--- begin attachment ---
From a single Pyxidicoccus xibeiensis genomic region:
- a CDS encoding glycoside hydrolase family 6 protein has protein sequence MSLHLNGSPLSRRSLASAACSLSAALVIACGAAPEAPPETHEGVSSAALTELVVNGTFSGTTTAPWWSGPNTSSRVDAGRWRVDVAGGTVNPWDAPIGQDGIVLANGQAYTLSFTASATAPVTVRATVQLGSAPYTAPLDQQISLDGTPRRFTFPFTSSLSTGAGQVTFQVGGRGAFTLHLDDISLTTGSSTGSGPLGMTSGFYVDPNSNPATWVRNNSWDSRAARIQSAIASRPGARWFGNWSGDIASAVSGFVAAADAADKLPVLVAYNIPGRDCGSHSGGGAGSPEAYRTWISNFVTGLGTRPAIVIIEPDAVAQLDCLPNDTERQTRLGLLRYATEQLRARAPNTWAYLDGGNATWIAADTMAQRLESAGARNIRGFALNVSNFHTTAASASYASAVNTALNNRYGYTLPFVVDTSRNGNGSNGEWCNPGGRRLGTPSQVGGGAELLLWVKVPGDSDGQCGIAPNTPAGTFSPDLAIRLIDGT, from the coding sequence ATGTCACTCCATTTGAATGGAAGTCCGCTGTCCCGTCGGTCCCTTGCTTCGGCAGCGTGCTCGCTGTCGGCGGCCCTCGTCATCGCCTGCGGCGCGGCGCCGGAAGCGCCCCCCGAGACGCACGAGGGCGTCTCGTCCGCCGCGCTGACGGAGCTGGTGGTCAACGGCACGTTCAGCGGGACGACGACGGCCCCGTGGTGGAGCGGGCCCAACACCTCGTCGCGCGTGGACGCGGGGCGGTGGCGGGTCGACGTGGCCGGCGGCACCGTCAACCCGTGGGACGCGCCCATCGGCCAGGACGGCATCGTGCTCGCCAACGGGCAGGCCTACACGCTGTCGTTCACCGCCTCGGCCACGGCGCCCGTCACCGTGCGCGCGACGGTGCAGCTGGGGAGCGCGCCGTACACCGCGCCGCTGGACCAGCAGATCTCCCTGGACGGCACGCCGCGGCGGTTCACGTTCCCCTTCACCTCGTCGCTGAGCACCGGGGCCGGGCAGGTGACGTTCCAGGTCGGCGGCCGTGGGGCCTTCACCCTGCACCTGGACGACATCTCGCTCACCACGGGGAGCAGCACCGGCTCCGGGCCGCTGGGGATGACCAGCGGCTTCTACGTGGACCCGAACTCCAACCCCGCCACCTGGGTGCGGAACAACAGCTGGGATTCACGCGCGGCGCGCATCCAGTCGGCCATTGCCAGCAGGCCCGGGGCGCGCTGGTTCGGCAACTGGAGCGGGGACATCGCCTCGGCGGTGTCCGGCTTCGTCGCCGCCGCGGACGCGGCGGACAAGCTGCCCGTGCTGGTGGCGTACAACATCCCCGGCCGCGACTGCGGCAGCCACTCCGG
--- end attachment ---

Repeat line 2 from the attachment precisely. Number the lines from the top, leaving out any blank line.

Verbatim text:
- a CDS encoding glycoside hydrolase family 6 protein has protein sequence MSLHLNGSPLSRRSLASAACSLSAALVIACGAAPEAPPETHEGVSSAALTELVVNGTFSGTTTAPWWSGPNTSSRVDAGRWRVDVAGGTVNPWDAPIGQDGIVLANGQAYTLSFTASATAPVTVRATVQLGSAPYTAPLDQQISLDGTPRRFTFPFTSSLSTGAGQVTFQVGGRGAFTLHLDDISLTTGSSTGSGPLGMTSGFYVDPNSNPATWVRNNSWDSRAARIQSAIASRPGARWFGNWSGDIASAVSGFVAAADAADKLPVLVAYNIPGRDCGSHSGGGAGSPEAYRTWISNFVTGLGTRPAIVIIEPDAVAQLDCLPNDTERQTRLGLLRYATEQLRARAPNTWAYLDGGNATWIAADTMAQRLESAGARNIRGFALNVSNFHTTAASASYASAVNTALNNRYGYTLPFVVDTSRNGNGSNGEWCNPGGRRLGTPSQVGGGAELLLWVKVPGDSDGQCGIAPNTPAGTFSPDLAIRLIDGT, from the coding sequence ATGTCACTCCATTTGAATGGAAGTCCGCTGTCCCGTCGGTCCCTTGCTTCGGCAGCGTGCTCGCTGTCGGCGGCCCTCGTCATCGCCTGCGGCGCGGCGCCGGAAGCGCCCCCCGAGACGCACGAGGGCGTCTCGTCCGCCGCGCTGACGGAGCTGGTGGTCAACGGCACGTTCAGCGGGACGACGACGGCCCCGTGGTGGAGCGGGCCCAACACCTCGTCGCGCGTGGACGCGGGGCGGTGGCGGGTCGACGTGGCCGGCGGCACCGTCAACCCGTGGGACGCGCCCATCGGCCAGGACGGCATCGTGCTCGCCAACGGGCAGGCCTACACGCTGTCGTTCACCGCCTCGGCCACGGCGCCCGTCACCGTGCGCGCGACGGTGCAGCTGGGGAGCGCGCCGTACACCGCGCCGCTGGACCAGCAGATCTCCCTGGACGGCACGCCGCGGCGGTTCACGTTCCCCTTCACCTCGTCGCTGAGCACCGGGGCCGGGCAGGTGACGTTCCAGGTCGGCGGCCGTGGGGCCTTCACCCTGCACCTGGACGACATCTCGCTCACCACGGGGAGCAGCACCGGCTCCGGGCCGCTGGGGATGACCAGCGGCTTCTACGTGGACCCGAACTCCAACCCCGCCACCTGGGTGCGGAACAACAGCTGGGATTCACGCGCGGCGCGCATCCAGTCGGCCATTGCCAGCAGGCCCGGGGCGCGCTGGTTCGGCAACTGGAGCGGGGACATCGCCTCGGCGGTGTCCGGCTTCGTCGCCGCCGCGGACGCGGCGGACAAGCTGCCCGTGCTGGTGGCGTACAACATCCCCGGCCGCGACTGCGGCAGCCACTCCGG